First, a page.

What’s your New Year’s Resolution: How long does it take to build a new habit?

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This is the time of year when most everyone is making New Year’s resolutions.  We’ve all made them.  And, I bet most of us have been resolved that this was the year we would actually keep them!  If you’ve spent much time at a gym in January, you’ve witnessed some of those resolution makers firsthand. But, stick around long enough and by February (or maybe even earlier) the gym is back to its regular pace.

So what happens?  Maybe keeping New Year’s resolutions have something to do with how hard it is to establish a new habit! 

What does this have to do with fundraising?  Good development work in large part is the result of good discipline and a commitment to best practices.  Nurturing good fundraising habits, like routinely picking up the phone to thank a donor, checking on the status of a development committee member’s assignments or thanking a physician for his or her referral to the development office and giving him or her an update, are critical to ensuring successful programs.

There’s been a lot of research into what it takes to build new habits.  The results are worth taking a look at because they offer some interesting insights into how we may want to consider conducting our work.

Phillippa Lally, a health psychology researcher at the University College of London, is one of the psychologists who set out to figure out how long it takes to form a new habit [1]. Of course, forming a new habit can vary depending on the difficulty of the task, the person and the circumstances.  Running for 30 minutes before dinner can take much more discipline, commitment and practice than drinking a glass of water with each meal.  But, in general according to Dr. Lally, it takes more than two months to firmly establish a new habit!  It may even take up eight months to establish that new behavior in your work or personal life.  

Now, before you give up, take heart.  You don’t have to be perfect in order to build that new behavior.  Dr. Lally found that making a mistake now and then has no measurable difference on establishing a long-term new habit.  There’s a catch though!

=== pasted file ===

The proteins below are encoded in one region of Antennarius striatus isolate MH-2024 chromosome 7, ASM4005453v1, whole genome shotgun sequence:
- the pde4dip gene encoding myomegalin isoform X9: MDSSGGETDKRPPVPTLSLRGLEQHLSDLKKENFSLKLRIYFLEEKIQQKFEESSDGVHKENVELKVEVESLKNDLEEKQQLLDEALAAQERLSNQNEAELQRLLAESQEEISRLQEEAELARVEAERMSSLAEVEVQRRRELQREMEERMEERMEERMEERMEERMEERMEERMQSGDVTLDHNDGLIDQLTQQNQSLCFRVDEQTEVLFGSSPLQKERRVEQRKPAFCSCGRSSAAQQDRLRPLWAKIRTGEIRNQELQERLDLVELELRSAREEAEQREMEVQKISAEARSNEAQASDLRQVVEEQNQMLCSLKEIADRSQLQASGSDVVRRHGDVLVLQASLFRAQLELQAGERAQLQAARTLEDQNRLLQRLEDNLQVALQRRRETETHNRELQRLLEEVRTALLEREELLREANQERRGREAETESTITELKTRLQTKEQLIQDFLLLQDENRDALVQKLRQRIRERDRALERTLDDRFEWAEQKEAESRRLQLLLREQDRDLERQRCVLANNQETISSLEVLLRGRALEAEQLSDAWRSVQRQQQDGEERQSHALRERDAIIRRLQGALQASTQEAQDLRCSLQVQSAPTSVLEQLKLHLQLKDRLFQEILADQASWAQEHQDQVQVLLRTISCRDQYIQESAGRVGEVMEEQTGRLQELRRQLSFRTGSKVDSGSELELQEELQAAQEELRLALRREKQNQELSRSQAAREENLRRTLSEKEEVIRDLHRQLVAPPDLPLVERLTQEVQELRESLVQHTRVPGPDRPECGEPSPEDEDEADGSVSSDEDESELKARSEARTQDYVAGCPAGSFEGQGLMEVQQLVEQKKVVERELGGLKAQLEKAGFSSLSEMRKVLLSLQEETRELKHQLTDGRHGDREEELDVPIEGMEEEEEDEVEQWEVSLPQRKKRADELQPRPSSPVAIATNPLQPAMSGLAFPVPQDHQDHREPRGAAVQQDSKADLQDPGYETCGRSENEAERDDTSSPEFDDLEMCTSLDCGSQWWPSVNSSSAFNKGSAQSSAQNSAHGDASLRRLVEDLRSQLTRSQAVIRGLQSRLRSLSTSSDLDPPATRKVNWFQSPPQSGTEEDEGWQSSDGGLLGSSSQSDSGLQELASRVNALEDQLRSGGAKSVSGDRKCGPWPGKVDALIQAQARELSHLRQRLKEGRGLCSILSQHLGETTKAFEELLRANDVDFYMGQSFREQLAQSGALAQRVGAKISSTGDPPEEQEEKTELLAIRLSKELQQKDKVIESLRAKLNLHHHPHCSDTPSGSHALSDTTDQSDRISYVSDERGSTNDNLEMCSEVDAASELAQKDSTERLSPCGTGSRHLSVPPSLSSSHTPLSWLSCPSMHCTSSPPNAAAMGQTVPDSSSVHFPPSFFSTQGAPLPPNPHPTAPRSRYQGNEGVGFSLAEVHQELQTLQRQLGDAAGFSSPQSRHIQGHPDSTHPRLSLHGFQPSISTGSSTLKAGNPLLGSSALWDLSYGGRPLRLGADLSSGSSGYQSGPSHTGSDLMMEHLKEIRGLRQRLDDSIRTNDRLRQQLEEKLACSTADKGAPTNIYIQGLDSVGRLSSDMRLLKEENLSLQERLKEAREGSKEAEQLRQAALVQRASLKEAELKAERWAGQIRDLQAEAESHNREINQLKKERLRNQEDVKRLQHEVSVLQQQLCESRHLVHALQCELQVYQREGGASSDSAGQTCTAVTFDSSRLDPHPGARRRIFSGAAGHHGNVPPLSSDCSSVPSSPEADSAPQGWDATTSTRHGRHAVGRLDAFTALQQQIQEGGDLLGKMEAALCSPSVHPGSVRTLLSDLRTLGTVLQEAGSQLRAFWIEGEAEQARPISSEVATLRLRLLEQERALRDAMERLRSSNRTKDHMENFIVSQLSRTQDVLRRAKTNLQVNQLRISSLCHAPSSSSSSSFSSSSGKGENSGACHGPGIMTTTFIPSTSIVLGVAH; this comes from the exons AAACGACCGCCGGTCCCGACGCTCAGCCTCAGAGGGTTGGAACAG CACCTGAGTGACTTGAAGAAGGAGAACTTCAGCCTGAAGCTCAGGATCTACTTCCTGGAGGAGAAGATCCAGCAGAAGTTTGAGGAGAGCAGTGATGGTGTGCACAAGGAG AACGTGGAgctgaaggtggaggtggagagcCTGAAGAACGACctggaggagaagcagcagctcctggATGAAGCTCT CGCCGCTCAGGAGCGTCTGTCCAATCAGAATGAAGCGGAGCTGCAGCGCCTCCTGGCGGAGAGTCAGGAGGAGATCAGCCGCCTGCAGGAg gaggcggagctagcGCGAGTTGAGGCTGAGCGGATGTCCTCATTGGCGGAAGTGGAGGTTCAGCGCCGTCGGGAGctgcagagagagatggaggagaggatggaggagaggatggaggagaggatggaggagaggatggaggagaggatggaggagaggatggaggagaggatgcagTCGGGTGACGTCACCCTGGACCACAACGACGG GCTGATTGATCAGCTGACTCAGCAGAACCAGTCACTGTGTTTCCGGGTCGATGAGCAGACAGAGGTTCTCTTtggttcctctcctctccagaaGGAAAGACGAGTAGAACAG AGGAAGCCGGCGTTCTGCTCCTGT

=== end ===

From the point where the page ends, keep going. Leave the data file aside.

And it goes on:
It is important to establish a strategy for quickly getting back on track and staying with it.  You will also benefit from some inspiration from others.  Most important, its important to commit to a longer timeline and staying with the process over the long haul.  As Dr. Lally says, you have to embrace the process and a longer timeline.  When building new habits, it is better to take small incremental steps to improvement rather than expecting yourself to be perfect all at once.

So, what’s the relevance to fundraising?  Lots!

I recently asked the development officers participating in a staff retreat to think about just three new habits that would be beneficial to their work as we elevate the institution’s philanthropic culture and build new donor relationships.  Everyone was asked to think for several days about his or her unique role in building new donor relationships.  Then, each person charged with identifying three daily habits that would contribute to their success, as a person and as a group.  

Their answers were great.  They reflected a high degree of self-awareness and appreciation for everyone’s role in the process. Some choose to focus on how to build partnerships within the hospital that will elevate the philanthropic culture and help build donor relationships. Others choose to establish very tactical daily habits with respect to donor pipeline analysis and development.    

The staff shared their habits as a group and made a commitment to the long process.  They also created a strategy for keeping everyone on track.  We’ll revisit these new habits on a regular basis and track the group’s progress and performance against goals.

The only way to create new habits is to start with day one.  The first step is the hardest!  

As you begin your work in 2016, with the promise and opportunity of a strong philanthropic year, we hope you will take the first step in creating new healthy development habits, challenge your development colleagues to commit with you, provide inspiration to each other, and focus on doing the work over the long haul.

Good luck and Happy New Year!  

[1] European Journal of Social Psychology, How are habits formed:  Modelling habit formation in the real world, Phillippa Lally, July 16, 2009.